Saturday, September 14, 2013

Brew Moore – More Brew

© -Steven Cerra, copyright protected; all rights reserved.

Gordon Jack, author of one of our favorite books – Fifties Jazz Talk: An Oral Retrospective [Lanham, MD.: Scarecrow Press, 2004] - recently “stopped by” and granted the editorial staff at JazzProfiles copyright permission to use his essay on Brew Moore which appeared in the May/2013 edition of The Jazz Journal.

We thought we’d combine it with our earlier feature on the late, tenor saxophonist, hence the title of this piece.

Order information regarding The Jazz Journal is at

© -Gordon Jack/Jazz Journal, May/2013, copyright protected; all rights reserved. Used with the author’s permission.

“BREW MOORE by Gordon Jack
On the 8th. April 1949 five of the best young Prez-influenced tenors assembled in a New York studio to record original material by Al Cohn and Gerry Mulligan. Allen Eager, Al Cohn, Stan Getz and Zoot Sims were already well known but the fifth man, Brew Moore was destined to remain under the jazz radar throughout a fairly brief career. As if acknowledging his low profile he is the only one to have one of the titles recorded that day dedicated to him - Four And One Moore by Mulligan.

Milton Aubrey Moore Jnr. was born in Indianola, Mississippi on the 26th. March 1924. After briefly attending Ole Miss (the University of Mississippi) he started playing in Memphis and New Orleans burlesque clubs like the Puppy House and the Kitten Club. He was making $23.00 a week which was good money for the time playing behind exotic dancers like Kalema And Her Pythons. He once said that he was 21 years old before he saw a naked woman from the front.

By 1948 he made his way to New York where he had to wait six months for his Local 802 union card which would allow him to work in the city. He was one of the regulars though along with Mulligan, Sims, George Wallington, Kenny Drew and Warne Marsh who played in private sessions at Don Jose’s studio, a fourth floor walk-up on West 49th. Street. The studio was characterised by a red door which became the title of a well known Sims/Mulligan original and much later Dave Frishberg added a very hip lyric (Zoot Walks In). He did manage to get the occasional booking in Brooklyn strip clubs with the young Mike Zwerin who described him as one of the ‘White Presidents’.

In 1949 Brew worked briefly with Claude Thornhill who he said, “Was some kind of freak genius. He could take the worst, out of tune piano and make it sound in tune.” The band loved his playing but apparently found him hard to handle because of his heavy drinking which nevertheless did not affect his playing. Ironically, Serge Chaloff who had his own personal demons was warned by his mother (the celebrated Madam Margaret) to keep away from Brew because of his extreme behaviour. She thought he was a bad influence!

By now he was playing regularly at the Royal Roost and Bop City in a Kai Winding group which included Mulligan, Wallington, Curley Russell, and Max Roach or Roy Haynes. They worked as far afield as Tootie’s Mayfair in Kansas City where Bob Brookmeyer sat in and they recorded no less than 14 titles in 1949. Occasionally trumpeter Jerry Lloyd (aka Hurwitz) was added. He had played with Charlie Parker and was highly regarded by his colleagues but his recordings never seemed to do him justice as a soloist. He composed two fine originals for the group – Mud Bug and Igloo – but by the late fifties he had dropped out of music and was driving a cab in New York to make ends meet. Some enterprising label (Fresh Sound perhaps?) should reissue all the material Moore recorded with Kai Winding because titles like Sid’s Bounce, Night On Bop Mountain and Lestorian Mode feature some of his finest work.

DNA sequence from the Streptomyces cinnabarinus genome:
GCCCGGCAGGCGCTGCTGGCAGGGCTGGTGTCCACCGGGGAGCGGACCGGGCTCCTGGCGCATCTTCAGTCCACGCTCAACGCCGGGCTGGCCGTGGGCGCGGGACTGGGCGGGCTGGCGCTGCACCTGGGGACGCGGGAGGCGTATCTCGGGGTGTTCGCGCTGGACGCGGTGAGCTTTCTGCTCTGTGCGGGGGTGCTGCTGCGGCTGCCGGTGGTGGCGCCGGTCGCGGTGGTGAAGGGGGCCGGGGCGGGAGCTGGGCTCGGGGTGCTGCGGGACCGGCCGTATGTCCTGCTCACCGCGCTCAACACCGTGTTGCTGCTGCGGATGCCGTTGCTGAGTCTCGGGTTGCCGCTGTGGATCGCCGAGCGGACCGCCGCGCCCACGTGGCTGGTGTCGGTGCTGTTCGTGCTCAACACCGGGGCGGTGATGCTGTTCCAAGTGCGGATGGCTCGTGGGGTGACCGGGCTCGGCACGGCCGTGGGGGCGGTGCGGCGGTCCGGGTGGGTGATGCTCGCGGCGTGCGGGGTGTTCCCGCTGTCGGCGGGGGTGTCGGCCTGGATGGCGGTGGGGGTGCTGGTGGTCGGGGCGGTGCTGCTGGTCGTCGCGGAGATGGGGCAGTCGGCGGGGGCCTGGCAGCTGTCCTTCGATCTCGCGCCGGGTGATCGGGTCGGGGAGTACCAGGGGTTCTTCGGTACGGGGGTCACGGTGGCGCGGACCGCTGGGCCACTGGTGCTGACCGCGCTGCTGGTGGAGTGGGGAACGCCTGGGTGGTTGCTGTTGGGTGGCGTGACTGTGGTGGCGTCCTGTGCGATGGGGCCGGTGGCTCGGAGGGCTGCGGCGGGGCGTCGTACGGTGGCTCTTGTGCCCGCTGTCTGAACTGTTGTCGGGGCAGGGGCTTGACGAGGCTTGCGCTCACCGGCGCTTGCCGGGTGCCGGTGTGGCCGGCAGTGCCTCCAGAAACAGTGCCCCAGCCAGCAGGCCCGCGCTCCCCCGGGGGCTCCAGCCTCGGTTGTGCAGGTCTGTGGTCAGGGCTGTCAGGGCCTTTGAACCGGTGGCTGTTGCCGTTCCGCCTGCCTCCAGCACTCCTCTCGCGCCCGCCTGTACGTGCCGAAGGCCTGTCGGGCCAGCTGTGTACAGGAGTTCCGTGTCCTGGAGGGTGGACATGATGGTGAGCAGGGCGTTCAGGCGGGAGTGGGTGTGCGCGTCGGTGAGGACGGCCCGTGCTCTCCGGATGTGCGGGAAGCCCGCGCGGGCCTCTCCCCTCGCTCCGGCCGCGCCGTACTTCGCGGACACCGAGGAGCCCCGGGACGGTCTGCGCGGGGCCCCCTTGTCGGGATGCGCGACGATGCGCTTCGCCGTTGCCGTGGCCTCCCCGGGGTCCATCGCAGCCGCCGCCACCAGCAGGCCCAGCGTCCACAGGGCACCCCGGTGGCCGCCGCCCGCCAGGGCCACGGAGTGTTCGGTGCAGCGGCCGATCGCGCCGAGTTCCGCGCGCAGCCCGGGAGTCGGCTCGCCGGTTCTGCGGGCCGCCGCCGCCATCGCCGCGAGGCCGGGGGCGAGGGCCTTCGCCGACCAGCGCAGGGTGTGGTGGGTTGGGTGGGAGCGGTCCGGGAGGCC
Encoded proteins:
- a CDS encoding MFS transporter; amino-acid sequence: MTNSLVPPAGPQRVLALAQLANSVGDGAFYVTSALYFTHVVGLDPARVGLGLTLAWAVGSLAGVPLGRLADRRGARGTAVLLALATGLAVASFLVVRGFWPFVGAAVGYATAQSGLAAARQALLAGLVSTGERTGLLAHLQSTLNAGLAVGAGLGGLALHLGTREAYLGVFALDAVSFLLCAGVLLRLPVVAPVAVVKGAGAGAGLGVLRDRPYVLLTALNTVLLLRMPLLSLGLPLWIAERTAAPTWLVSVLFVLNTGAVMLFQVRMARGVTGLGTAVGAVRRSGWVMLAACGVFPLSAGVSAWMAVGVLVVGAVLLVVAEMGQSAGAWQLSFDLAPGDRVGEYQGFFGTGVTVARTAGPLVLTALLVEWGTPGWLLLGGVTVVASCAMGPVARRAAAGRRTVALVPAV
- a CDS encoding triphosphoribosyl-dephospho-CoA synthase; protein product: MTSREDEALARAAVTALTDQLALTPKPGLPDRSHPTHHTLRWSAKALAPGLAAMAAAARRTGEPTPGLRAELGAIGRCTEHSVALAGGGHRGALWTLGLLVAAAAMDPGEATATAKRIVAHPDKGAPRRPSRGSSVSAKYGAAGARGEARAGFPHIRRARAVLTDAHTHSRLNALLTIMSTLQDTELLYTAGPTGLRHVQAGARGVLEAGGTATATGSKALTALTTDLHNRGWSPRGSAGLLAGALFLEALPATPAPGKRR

In the late ‘40s he began a long romance with Arlyne Brown (songwriter Lew Brown’s daughter) which continued until 1953 when she became Mrs. Gerry Mulligan. Arlyne once described him to me as, “A soft, sweet, southern boy with an enormous talent looking like a combination of Leslie Howard and James Dean”.

He often performed with Machito’s Afro-Cuban orchestra at Birdland and the Apollo and he can be heard on their recording of Cubop City. Harry Belafonte once sat in with the band at Birdland and Brew has a solo on the singer’s debut recording Lean On Me with Howard McGhee’s orchestra. Soon after yet another Birdland engagement this time with Miles Davis, JJ Johnson and Charlie Parker, he returned home to New Orleans where he apparently lived in a ‘dive’ with Joe Pass and writer William S. Burroughs. While he was working there he drove up to Baton Rouge for a two week engagement at the Flamingo with Mose Allison. The pianist told me that he had heard Brew in many situations, “But even on the dumbest gig with people that could barely play he always sounded terrific. He was a very bright, sensitive character who could also write poetry. He was something of a hero to all the southern guys because he was the first one of us to work and record in New York”.

He continued working in the south but early in 1953 he was booked to appear with Charlie Parker in Montreal for a TV performance on CBFT’s ‘Jazz Workshop’. Returning to New York he recorded with Chuck Wayne and then re-joined Kai Winding at Birdland. The arrangements were by Tom Talbert and Winding’s group included Phil Urso, Cecil Payne, Walter Bishop Jnr., Percy Heath and Philly Joe Jones. In an enthusiastic Metronome review George T. Simon said, “The soloists are all good notably Kai and Brew Moore who blows some mighty exciting, moving, well-toned horn. Urso keeps up with him some of the time (the two engage in cutting sessions now and then) but he has neither Brew’s ideas nor his drive.”